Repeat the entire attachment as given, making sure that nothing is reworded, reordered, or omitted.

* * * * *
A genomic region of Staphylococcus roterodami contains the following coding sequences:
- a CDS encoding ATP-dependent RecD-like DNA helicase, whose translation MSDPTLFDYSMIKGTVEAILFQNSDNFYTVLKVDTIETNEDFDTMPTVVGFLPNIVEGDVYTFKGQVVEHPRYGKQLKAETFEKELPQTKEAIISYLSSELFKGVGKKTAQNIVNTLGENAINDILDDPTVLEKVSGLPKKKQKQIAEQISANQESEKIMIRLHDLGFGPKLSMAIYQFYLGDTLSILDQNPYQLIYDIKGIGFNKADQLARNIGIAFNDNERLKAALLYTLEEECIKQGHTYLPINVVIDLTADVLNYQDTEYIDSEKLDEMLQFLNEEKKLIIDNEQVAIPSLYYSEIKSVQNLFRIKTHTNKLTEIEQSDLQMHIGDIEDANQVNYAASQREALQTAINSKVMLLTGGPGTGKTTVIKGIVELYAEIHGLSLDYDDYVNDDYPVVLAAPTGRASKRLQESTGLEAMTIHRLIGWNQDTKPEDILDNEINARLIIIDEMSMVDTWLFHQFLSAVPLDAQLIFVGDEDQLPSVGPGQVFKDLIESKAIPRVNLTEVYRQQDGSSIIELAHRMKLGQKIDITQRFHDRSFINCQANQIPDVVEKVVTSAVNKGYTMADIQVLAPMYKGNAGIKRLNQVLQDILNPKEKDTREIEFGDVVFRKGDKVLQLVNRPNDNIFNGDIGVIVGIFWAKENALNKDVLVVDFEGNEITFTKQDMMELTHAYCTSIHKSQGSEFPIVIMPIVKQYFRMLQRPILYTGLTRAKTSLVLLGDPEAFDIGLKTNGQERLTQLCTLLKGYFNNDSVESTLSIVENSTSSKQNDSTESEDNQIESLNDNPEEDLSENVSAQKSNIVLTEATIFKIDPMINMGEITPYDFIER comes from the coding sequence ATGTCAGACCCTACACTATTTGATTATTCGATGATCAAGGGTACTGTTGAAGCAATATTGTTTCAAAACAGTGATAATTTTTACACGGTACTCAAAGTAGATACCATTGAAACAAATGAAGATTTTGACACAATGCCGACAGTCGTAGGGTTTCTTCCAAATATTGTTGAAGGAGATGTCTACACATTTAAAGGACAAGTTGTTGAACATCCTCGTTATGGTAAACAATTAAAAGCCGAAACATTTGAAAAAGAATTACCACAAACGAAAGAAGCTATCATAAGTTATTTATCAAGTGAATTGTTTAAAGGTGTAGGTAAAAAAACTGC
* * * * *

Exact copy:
A genomic region of Staphylococcus roterodami contains the following coding sequences:
- a CDS encoding ATP-dependent RecD-like DNA helicase, whose translation MSDPTLFDYSMIKGTVEAILFQNSDNFYTVLKVDTIETNEDFDTMPTVVGFLPNIVEGDVYTFKGQVVEHPRYGKQLKAETFEKELPQTKEAIISYLSSELFKGVGKKTAQNIVNTLGENAINDILDDPTVLEKVSGLPKKKQKQIAEQISANQESEKIMIRLHDLGFGPKLSMAIYQFYLGDTLSILDQNPYQLIYDIKGIGFNKADQLARNIGIAFNDNERLKAALLYTLEEECIKQGHTYLPINVVIDLTADVLNYQDTEYIDSEKLDEMLQFLNEEKKLIIDNEQVAIPSLYYSEIKSVQNLFRIKTHTNKLTEIEQSDLQMHIGDIEDANQVNYAASQREALQTAINSKVMLLTGGPGTGKTTVIKGIVELYAEIHGLSLDYDDYVNDDYPVVLAAPTGRASKRLQESTGLEAMTIHRLIGWNQDTKPEDILDNEINARLIIIDEMSMVDTWLFHQFLSAVPLDAQLIFVGDEDQLPSVGPGQVFKDLIESKAIPRVNLTEVYRQQDGSSIIELAHRMKLGQKIDITQRFHDRSFINCQANQIPDVVEKVVTSAVNKGYTMADIQVLAPMYKGNAGIKRLNQVLQDILNPKEKDTREIEFGDVVFRKGDKVLQLVNRPNDNIFNGDIGVIVGIFWAKENALNKDVLVVDFEGNEITFTKQDMMELTHAYCTSIHKSQGSEFPIVIMPIVKQYFRMLQRPILYTGLTRAKTSLVLLGDPEAFDIGLKTNGQERLTQLCTLLKGYFNNDSVESTLSIVENSTSSKQNDSTESEDNQIESLNDNPEEDLSENVSAQKSNIVLTEATIFKIDPMINMGEITPYDFIER comes from the coding sequence ATGTCAGACCCTACACTATTTGATTATTCGATGATCAAGGGTACTGTTGAAGCAATATTGTTTCAAAACAGTGATAATTTTTACACGGTACTCAAAGTAGATACCATTGAAACAAATGAAGATTTTGACACAATGCCGACAGTCGTAGGGTTTCTTCCAAATATTGTTGAAGGAGATGTCTACACATTTAAAGGACAAGTTGTTGAACATCCTCGTTATGGTAAACAATTAAAAGCCGAAACATTTGAAAAAGAATTACCACAAACGAAAGAAGCTATCATAAGTTATTTATCAAGTGAATTGTTTAAAGGTGTAGGTAAAAAAACTGC